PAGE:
Mid Staffs scandal: Dying Matters' response
Following revelations that up to 1,200 people may have died needlessly at Stafford Hospital between 2005 and 2009, Eve Richardson said: "Never again must the failure of care, compassion and basic humanity that was seen in Mid Staffordshire be allowed to happen in our hospitals or anywhere else in our health and care system. Caring for older people and those approaching the end of their lives is rightly said to be a litmus test for health and social care and indeed a measure of our whole society, but we know that this scandalous lack of care was not confined to Mid Staffs.
"We urgently need a massive culture shift, with zero tolerance of unacceptable and unsafe care and far more done to humanise hospitals and to listen to, understand and learn from the experiences of people in hospital and their families. This demands leadership by all those involved in caring for people and a genuine commitment to bring about compassionate care for all. Leadership doesn’t just come from the top; everybody has a responsibility to make change by ensuring they do things differently to put the needs and dignity of the people they are caring for first.
"As well as more effective inspections of hospitals, greater scrutiny and clearly understood standards about patient safety, treatment and care, staff at all levels must feel able to voice their concerns with confidence that senior managers will take these seriously and act upon them. This requires a new approach to recruitment and appraisals with a greater emphasis on common values and communication skills, more systematic training, including core training in caring for people approaching the end of their life, and embedding measures of patient experience throughout all health and care settings.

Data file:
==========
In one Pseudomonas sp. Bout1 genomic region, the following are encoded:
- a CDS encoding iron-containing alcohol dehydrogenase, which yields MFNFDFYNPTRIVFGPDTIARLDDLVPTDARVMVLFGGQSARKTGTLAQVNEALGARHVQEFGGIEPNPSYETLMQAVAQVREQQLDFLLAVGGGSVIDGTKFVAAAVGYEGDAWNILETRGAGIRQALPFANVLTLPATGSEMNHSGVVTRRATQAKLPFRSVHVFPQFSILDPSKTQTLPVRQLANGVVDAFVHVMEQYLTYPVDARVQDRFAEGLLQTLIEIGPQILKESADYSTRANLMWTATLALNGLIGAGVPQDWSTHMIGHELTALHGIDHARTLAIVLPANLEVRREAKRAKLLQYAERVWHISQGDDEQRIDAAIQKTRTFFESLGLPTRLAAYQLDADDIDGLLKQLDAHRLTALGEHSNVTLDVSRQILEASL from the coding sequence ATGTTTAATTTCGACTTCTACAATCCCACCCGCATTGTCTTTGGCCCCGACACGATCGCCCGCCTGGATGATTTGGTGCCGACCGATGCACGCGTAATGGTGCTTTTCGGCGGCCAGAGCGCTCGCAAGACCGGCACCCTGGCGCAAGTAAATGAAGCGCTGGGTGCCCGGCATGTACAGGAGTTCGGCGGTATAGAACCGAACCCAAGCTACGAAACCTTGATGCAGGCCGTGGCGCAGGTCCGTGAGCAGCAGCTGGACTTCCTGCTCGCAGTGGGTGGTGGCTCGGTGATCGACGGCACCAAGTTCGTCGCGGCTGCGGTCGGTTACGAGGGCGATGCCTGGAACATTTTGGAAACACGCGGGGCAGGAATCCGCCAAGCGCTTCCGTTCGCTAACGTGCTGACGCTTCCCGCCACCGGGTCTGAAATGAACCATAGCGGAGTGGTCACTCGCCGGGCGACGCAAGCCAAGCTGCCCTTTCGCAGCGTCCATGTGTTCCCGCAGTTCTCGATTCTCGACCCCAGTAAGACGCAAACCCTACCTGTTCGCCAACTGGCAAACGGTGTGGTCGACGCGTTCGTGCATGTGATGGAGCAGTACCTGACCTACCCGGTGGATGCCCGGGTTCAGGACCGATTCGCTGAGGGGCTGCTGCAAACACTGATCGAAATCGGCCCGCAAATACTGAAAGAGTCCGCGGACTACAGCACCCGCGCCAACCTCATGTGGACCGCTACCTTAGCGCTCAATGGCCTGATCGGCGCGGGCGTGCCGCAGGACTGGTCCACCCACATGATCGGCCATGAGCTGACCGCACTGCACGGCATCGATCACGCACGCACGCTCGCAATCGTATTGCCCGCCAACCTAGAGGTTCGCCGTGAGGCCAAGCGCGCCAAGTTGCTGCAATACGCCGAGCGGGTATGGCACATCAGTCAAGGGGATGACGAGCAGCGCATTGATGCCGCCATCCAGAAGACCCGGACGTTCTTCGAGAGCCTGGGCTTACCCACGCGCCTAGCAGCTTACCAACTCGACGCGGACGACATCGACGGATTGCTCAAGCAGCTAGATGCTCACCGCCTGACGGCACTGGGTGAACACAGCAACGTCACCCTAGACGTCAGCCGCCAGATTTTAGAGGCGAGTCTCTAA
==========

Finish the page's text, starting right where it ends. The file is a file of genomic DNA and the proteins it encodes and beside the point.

"Putting patients first, including through high quality and compassionate nursing, is absolutely essential, which is why at Dying Matters we are delighted to be working with the Chief Nurse of Heart of England NHS Foundation Trust and her team on a three year long compassionate care training programme to support people at the end of their lives, their families and staff. All 6,000 nurses at the Trust’s three hospitals as well as those in affiliated community services will undergo the training, which is aimed at better equipping them to care for and support people at the end of their lives.”
Professor Mayur Lakhani, Chair of the National Council for Palliative Care and the Dying Matters Coalition and a working GP, added: "It is clear that something has gone horribly wrong with the leadership and management of some NHS hospitals. I would like to pay particular tribute to those people who knew something was wrong and tirelessly persisted in ensuring the truth was heard, despite the obstacles they faced; but they should never have had to do this.
"The only way we can ensure that such appalling care does not get repeated is through greater transparency and accountability of our hospitals, and not wavering in our commitment to ensure compassion and excellent care for all those who need it, wherever they are.”
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